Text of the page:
Who designed your kitchen? What aesthetic were you aiming for?
My husband planned the layout and I chose the components. We gutted the kitchen down to the studs and raised the windows so we could fit a row of cabinets and a sink underneath. We also opened up two walls, added a mudroom and relocated a doorway to achieve a galley layout. Jon recessed the full-sized refrigerator a few inches into the wall so it reads counter-depth. We were hoping to achieve a classic cottage / bungalow style that would fit in with our 1922 bungalow home while keeping the original footprint of 10′ x 13′.
Did you assemble and install all Ikea kitchen components yourself? If not, what did you seek help with?
My husband and his brother assembled and installed everything with relative ease. They didn’t use the Ikea base cabinet levelers but really liked the wall mounting strips for the upper cabinets.
How did you customize your Ikea kitchen to suit your needs and preferred aesthetic?
We chose Vermont granite from a local stone fabricator and installed classic subway tile with contrasting grout for the backsplash. The cabinetry hardware, sink, faucet, pendant and appliances are non-Ikea. I think they keep the kitchen from looking like an Ikea display. We painted the kitchen the same color as the rest of the house since each room flows to the next.
How long was it from design to the final product?
Our kitchen was gutted over the 4th of July weekend and done by Labor Day weekend. It was part of a full-time larger scale renovation that also included the only bathroom in the house. Six weeks seems like a very long time when you’re living through it and showering on the back porch. :)
How long have you lived with your Ikea kitchen? Have you encountered any problems?
Nearly 3 years and not a single issue or complaint so far! We love it!
What is your favorite thing about your kitchen? Least favorite?
Jon loves the hinges and the drawer slides. He claims they’re even better than many custom cabinets he’s encountered in his line of work. I love that we have TONS of storage in a relatively small space. A close second are the glass front cabinets on the same wall as the double window. Together, they make the kitchen feel light and bright.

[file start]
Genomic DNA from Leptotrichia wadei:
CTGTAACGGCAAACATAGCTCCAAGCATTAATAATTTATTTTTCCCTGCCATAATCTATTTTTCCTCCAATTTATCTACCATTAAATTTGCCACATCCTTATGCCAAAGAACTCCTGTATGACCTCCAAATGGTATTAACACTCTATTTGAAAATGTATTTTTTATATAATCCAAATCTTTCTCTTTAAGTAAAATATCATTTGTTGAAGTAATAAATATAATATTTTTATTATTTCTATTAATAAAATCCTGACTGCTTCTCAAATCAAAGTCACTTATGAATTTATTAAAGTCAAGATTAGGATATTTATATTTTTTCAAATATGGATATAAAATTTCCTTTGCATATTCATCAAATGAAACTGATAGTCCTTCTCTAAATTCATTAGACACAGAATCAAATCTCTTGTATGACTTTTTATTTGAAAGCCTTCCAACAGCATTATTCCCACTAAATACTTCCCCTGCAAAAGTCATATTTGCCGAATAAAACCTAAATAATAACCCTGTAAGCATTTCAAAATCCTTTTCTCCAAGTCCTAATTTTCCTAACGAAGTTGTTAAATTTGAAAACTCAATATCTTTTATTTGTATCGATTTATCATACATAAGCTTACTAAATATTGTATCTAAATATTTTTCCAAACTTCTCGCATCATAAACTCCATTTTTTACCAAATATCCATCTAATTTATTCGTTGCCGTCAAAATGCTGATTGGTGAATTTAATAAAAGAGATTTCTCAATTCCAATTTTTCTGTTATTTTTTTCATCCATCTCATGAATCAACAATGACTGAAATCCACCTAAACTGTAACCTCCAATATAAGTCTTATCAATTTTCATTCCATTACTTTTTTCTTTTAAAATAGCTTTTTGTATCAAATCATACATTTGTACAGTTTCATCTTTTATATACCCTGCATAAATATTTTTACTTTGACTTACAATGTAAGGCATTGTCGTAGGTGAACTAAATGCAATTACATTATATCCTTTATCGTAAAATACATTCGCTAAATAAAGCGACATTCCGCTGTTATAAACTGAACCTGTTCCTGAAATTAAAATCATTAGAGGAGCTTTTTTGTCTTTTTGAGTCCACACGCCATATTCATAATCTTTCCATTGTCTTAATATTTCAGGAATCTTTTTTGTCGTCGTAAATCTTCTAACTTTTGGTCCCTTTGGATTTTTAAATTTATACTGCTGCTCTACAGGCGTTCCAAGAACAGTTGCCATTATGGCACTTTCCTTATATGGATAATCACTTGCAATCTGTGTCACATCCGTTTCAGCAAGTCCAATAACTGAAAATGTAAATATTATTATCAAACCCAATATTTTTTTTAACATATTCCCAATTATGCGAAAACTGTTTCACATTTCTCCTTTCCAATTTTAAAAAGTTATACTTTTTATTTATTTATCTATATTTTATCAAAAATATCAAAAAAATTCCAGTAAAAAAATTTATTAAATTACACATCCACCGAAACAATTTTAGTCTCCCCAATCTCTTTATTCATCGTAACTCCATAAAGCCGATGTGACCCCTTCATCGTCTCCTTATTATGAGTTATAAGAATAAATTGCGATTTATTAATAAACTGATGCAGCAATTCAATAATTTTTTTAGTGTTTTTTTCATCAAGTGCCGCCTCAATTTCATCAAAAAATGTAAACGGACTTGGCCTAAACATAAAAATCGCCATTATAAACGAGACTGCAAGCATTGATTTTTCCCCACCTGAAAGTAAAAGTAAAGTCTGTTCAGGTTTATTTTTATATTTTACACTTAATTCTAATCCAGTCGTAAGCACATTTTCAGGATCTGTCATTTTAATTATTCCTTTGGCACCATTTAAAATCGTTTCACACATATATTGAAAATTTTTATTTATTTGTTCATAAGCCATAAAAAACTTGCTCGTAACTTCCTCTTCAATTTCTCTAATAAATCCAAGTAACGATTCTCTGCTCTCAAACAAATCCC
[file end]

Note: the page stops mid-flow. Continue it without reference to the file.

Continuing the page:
Jon has no complaints about the kitchen. The only complaint I have doesn’t concern Ikea. The knobs and pulls (from Pottery Barn) are not aging well at all! The finish started coming off about eight weeks after installation. I tried returning them but I didn’t have the original boxes so it was a no-go. We’re living with them for now.
Would you recommend Ikea as a source for a kitchen remodel? If so, which items?
Absolutely! Definitely the cabinets, drawers and door fronts.
Would you consider Ikea for a future kitchen remodel?
Yes! In fact, we installed an Ikea kitchen in the apartment we just built over a detached garage behind our house. The apartment is a furnished vacation rental so we definitely wanted an Ikea kitchen to stand up to lots of use.
Resources of note:
cabinets – Ikea
wall paint – Benjamin Moore thundercloud gray
countertop – Vermont granite
backsplash tile – basic white subway tile with pewter grout, both from Lowe’s
sink – Overstock
faucet – Costco
cabinetry hardware – Pottery Barn
appliances – Kenmore dishwasher, microwave, gas range / oven; Samsung french door refrigerator with bottom freezer
recessed can lights – Home Depot
pendant – Allen & Roth, Lowe’s
rugs – RugsUSA
Jon and Jen, thank you for sharing your kitchen renovation story with me and for providing such thorough images of the process!